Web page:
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Six rules for effectively arguing any opposing point

Online or offline, humans are programmed to be thoughtful, but not necessarily logical. Remembering six simple rules for arguing can do wonders for discussing any topic with someone whose viewpoint opposes your own, be it a client, a coworker, or an online commenter.

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The rules for arguing

We’ve all created embarrassment for ourselves by parading our ignorance in public. Most of the time we’re convinced the problem resided in the other side’s inability to see the logic in our position. How many times have we realized the error in our logic after we’ve taken positions basically declaring gravity is a myth? This is me raising my hand in shame. Done it — many times. Merely recalling a few of ’em can make me blush a bit.

One of my OldSchool mentors tired of me arguing meritless points, so he laid down a brief set of rules.

  • Answering the other side’s question with a question isn’t allowed — ever.
  • Your answer may challenge the question’s premise, if you believe it’s false.
  • If answering, you must only address the question asked, nothing else. 
  • Label opinion as opinion, not disguised as fact. Otherwise, be as empirical as you can.
  • Never, as in never ever, get personal. You not only show the world your position is weak, you also demonstrate a lack of emotional maturity.
  • If in your judgment, the other side proves its case, smile, you learned something.
As an aside — ever notice those who’d rather argue the earth is flat than learn that we’ve known otherwise for hundreds of years?

Those rules have been a gold mine for me on a few levels. They’re especially valuable when you don’t understand the other side’s logic. I’ve learned to first assume it’s my logic at fault. As a young man, if I didn’t understand their logic, the default was, ‘they’re illogical’, which is silly on its face. Admitting I didn’t understand and asking for clarification works wonders. Duh. Solid questions will either teach you something you didn’t know, or help you undress their logic. Either way, you make progress towards a better understanding of the subject matter. Once I accepted the value of learning I might be incorrect, debating (discussing?) became the conduit to many of those ‘teaching moments’. Learning something new, especially when it simultaneously cures your own ignorance, is what fuels our growth.

A real life example of the rules in action

I was a very involved youth baseball coach when my son was growing up. One day after practice, one of the dads mentioned that Cecil Fielder, a Detroit Tiger, had just inked a huge multi-million, multi-year contract. Some of the kids, knowing this new contract would pay Fielder far more than their local hero and future first ballot Hall of Famer Tony Gwynn, were enraged. I embraced the opportunity for a teaching moment.

First, I went over the above rules, to which they agreed, even though many were rollin’ their eyes. I allowed myself the first question.

Me: “Why shouldn’t Fielder get a far higher salary than Tony?”

Them: “Cuz Tony’s batting average is literally more than 100 points higher than Fielder’s!”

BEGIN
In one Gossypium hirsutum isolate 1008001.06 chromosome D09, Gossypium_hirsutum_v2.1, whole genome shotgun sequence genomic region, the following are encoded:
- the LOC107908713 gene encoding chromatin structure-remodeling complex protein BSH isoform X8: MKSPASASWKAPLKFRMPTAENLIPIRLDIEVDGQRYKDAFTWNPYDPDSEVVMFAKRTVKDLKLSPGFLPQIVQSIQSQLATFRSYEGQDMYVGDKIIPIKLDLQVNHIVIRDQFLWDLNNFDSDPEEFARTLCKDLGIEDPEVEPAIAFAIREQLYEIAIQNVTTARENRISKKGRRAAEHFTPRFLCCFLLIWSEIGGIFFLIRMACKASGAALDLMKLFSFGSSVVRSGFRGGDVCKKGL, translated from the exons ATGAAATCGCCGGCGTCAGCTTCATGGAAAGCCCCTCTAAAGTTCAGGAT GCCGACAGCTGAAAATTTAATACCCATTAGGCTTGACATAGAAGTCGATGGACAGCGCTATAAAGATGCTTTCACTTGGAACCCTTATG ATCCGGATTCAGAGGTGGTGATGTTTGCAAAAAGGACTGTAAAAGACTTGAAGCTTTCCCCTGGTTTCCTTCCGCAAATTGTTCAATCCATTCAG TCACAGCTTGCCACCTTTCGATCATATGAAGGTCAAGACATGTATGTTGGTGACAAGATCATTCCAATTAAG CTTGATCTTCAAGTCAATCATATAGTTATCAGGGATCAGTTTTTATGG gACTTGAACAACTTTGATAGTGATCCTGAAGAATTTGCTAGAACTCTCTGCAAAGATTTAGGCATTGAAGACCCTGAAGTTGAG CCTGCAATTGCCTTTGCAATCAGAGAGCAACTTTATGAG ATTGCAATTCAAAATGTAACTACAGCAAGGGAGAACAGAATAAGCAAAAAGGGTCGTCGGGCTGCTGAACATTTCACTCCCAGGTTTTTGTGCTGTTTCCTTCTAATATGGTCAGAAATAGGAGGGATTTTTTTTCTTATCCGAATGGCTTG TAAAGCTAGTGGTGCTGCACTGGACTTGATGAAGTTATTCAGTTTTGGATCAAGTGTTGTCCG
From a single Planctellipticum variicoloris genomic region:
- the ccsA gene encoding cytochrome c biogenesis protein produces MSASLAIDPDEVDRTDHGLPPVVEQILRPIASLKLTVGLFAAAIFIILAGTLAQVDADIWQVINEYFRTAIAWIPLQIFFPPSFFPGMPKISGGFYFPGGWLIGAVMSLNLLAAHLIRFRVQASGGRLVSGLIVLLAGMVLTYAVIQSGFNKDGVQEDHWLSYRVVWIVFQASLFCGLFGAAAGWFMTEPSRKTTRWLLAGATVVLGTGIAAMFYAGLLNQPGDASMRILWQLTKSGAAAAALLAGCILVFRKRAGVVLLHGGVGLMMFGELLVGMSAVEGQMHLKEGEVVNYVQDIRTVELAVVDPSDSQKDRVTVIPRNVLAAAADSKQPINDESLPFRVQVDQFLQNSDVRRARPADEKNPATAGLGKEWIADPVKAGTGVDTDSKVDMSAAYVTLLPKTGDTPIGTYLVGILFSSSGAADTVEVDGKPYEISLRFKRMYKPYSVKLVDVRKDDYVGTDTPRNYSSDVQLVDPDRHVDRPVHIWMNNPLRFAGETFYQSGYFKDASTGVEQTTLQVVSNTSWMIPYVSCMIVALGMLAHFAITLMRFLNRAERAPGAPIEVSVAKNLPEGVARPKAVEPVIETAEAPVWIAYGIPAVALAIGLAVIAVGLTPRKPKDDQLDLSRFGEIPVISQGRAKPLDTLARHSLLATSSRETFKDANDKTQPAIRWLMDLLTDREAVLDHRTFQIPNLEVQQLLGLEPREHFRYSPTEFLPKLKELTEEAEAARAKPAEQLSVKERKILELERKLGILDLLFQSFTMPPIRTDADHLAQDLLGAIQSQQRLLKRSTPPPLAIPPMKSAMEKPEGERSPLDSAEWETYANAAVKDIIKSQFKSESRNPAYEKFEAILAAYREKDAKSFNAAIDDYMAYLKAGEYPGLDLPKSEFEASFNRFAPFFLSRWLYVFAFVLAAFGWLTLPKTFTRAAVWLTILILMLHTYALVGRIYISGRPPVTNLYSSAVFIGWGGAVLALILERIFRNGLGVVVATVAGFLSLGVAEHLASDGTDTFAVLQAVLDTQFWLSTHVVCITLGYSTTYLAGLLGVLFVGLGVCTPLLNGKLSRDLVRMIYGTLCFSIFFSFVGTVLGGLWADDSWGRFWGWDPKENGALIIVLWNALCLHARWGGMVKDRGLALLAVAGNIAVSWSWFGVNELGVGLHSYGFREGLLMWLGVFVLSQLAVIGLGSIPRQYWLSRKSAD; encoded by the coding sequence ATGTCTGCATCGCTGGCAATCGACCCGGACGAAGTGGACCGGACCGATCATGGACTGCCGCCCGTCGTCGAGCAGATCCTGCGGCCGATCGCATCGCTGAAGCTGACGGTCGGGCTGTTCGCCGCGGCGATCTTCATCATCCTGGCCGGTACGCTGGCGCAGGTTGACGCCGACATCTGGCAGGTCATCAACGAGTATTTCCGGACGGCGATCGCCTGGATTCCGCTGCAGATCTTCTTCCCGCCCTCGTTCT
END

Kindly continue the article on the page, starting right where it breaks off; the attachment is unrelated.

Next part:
Me: “If that’s so, why did the Tigers decide to give him so much more money than Tony?”

Many at this point were sensing a trap, much to their credit. You could see it on their screwed up facial expressions. After all, the owners of a MLB team must be smart, right?

Them: “Don’t know cuz it makes no sense. It’s stoopid. Why did they?!”

Me: “I don’t know for sure, but logic tells me it’s due to the fact he hits so many homers, and knocks in so many runs every year. He knocks in over 100 runs every year.

What do you think the Tigers value more, total runs scored — OR — total number of singles hit?”

Them: “But Tony’s hittin’ over .350!”

Me: “Answer the question.”

Them: “Total runs scored?” (Dripping with teenage sarcasm.)

Me: “Let me come from another direction. How do we know who wins a baseball game?”

Them: “The one with the most runs.”

Lights go on above a buncha teenage heads. What they learned was that yes, .350 hitters are worth a bunch, but those who produce what, you know, wins games? They get paid a BUNCH.

Using the rules in my industry

Using those rules is how I learned what works better in real estate as a brokerage. My initial belief, set in stone, was that those representing nothing but buyers were kings of the real estate road. Then I had The Conversation (calling it a debate would have insulted debaters everywhere).

Though agents specializing in buyer representation can and do earn impressive incomes, listing agents who also take care of buyers do much mo betta. I had to learn this from someone packin’ over a decade as a broker who also happened to own the biggest listing brokerage in town. When I learned the facts, it became painfully obvious I had come to the table clueless in real estate land. It also showed me I was unnecessarily limiting my earning potential. It’s one thing to opt in for a lower income with full knowledge.

It’s quite another to leave money on the table due to ignorance, or worse, cuz you’re somehow emotionally committed to conclusions which are fantasy based.

If I hadn’t been forced into adhering to the aforementioned rules, my emotional, opinion driven attachment to an erroneous belief would’ve remained intact. I would’ve been plowing fields guaranteed to deliver smaller harvests than other available fields.

In business this approach has saved me countless times. We all believe in what we’re convinced are axiomatic principles. We’ve also learned from time to time that some of those beliefs were proven false, by evidence about which we were ignorant.

I propose a new way forward

Finally, how many times have we allowed ourselves to ignore mountains of evidence disproving something we knew was true? How many times have we seen folks personally attack someone simply because their position has been undermined by incontrovertible, documented evidence? When we do that it, not only does it reflect poorly on us, it’s prima facie evidence that we’re outa ammo.